‘Part of the fabric of this city’: Brian Banks shares his story of wrongful conviction with his hometown

Former Poly High School football star Brian Banks recently returned to the Long Beach theater where he watched movies growing up—this time for a special screening of a film based on his wrongful rape conviction and eventual exoneration.

“This was the goal,” Banks said during the red carpet portion of the event inside the Long Beach Towne Center’s Regal Edwards Cinema lobby last week. “I had this in mind when we first got to the point where we were going to have this movie come out to theater. I told myself that we need to have this premiere back home where this story took place.”

The story is that of a 16-year-old Banks accused of rape by a classmate in 2002. Despite DNA evidence proving his innocence, bad legal advice and a broken judicial system led him to plead no contest and ultimately serve over five years in prison with an additional five years on parole.

The series of events ruined any chance Banks had of a successful football career; he was verbally committed to USC at the time of his arrest. However, never giving up on himself, Banks was able to eventually prove his innocence and find freedom. He now advocates for others who have been wrongly imprisoned.

Banks called his story “part of the fabric of this city” and said it was important for him to screen it in Long Beach. It will open widely in theaters Friday.

“I think it was important to make this full circle to be taken and kidnapped from my city and put into a cage to return home free, innocent, vindicated and a better person,” Banks said.

Aldis Hodge (left) and Brian Banks at the special screening of the Brian Banks film at the Long Beach Towne Center on Wednesday, July 31, 2019. Photo courtesy of Bleeker Street Los Angeles.

While the 90-minute film doesn’t fully capture Bank’s 10-year struggle—it uses flashbacks to capture significant moments in prison, including lessons learned from his mentor played by Morgan Freeman—it succeeded in showing his perseverance and resilience when no one believed him.

From the beginning, Banks knew he was fighting an uphill battle, yet he fought on, convincing others to do the same on his behalf.

“I know the system doesn’t care about me—I’ve known my whole life—the question is do you?” Banks, played by Aldis Hodge, says to California Innocence Project Director Justin Brooks, played by Greg Kinnear.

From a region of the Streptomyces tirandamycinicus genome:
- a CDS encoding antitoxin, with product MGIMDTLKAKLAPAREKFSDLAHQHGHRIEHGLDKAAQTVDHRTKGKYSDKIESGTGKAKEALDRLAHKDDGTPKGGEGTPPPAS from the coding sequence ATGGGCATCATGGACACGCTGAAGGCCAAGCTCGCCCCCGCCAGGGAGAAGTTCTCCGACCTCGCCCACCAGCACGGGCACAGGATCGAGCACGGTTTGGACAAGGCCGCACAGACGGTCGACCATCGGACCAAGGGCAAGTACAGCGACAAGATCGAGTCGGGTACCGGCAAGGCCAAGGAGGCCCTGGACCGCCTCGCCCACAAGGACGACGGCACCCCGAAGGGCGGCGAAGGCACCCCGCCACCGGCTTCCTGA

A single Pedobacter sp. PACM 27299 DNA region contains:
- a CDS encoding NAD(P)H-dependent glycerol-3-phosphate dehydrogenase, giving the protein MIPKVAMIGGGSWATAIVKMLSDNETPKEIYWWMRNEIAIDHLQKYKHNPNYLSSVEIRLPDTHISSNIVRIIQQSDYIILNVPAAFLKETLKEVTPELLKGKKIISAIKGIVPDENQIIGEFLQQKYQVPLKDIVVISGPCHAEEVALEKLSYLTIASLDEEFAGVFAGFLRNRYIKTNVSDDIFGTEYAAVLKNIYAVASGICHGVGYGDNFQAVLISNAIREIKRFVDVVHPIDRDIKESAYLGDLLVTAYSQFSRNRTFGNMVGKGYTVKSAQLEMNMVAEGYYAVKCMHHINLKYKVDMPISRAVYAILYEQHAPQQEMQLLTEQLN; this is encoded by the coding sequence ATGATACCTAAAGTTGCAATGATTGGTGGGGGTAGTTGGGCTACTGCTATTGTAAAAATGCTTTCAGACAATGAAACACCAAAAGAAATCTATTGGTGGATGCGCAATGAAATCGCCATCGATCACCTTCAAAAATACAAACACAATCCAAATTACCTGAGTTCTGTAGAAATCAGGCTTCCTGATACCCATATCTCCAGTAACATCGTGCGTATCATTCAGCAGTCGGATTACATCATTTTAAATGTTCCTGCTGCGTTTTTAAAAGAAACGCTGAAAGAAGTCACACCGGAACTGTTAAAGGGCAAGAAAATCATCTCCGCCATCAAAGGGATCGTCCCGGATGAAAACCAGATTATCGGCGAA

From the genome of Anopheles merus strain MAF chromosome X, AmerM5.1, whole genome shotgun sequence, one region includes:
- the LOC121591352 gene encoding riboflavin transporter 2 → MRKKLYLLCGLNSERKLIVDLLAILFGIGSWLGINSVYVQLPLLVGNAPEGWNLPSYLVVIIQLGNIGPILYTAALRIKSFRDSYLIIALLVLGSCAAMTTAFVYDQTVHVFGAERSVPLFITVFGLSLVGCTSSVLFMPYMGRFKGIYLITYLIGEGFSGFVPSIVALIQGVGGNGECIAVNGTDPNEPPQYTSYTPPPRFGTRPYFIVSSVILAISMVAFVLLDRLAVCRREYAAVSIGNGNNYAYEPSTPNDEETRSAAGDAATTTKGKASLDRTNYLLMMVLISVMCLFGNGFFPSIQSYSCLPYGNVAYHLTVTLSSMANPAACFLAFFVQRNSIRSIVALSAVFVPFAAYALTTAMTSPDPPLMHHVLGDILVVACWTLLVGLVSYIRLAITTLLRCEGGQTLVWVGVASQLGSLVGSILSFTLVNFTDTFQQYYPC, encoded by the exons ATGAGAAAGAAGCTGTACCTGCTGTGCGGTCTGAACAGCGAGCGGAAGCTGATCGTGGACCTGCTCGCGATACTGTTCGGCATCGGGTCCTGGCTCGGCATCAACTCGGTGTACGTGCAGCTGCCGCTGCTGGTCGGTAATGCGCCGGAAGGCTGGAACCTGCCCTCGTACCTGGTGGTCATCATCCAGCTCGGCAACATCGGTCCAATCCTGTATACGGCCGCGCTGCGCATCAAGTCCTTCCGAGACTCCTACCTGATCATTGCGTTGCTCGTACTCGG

The film shows that even with evidence proving his innocence, Banks’ case was difficult to take on for Brooks, who leads a San Diego-based nonprofit that provides pro bono legal services to the wrongly convicted.

Even before receiving help from the Innocence Project, Banks took it upon himself to learn the legal system and his own rights while in and out of jail.

He recommends others do the same.

“Be informed, know about your system, know about the flaws and figure out ways that you can play a role in making it better,” Banks said.

“Also, never allow one moment in your life to dictate the duration of your life,” he said. “It’s not what you go through but how you allow it to affect you and what you choose to do moving forward.”

The Brian Banks film comes out in theaters Friday, Aug. 9. 

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Stephanie Rivera is the immigration and diversity reporter for the Long Beach Post. Growing up as one of six kids in the working-class immigrant suburb of South Gate, she was taught the importance of civic engagement and to show compassion for others. After graduating from CSULB with a degree in journalism, Stephanie worked for Patch Latino and City News Service before coming to the Long Beach Post in 2015. An avid Harry Potter fan, Stephanie now lives in Bixby Knolls with her boyfriend and their bearded dragon, Austin.
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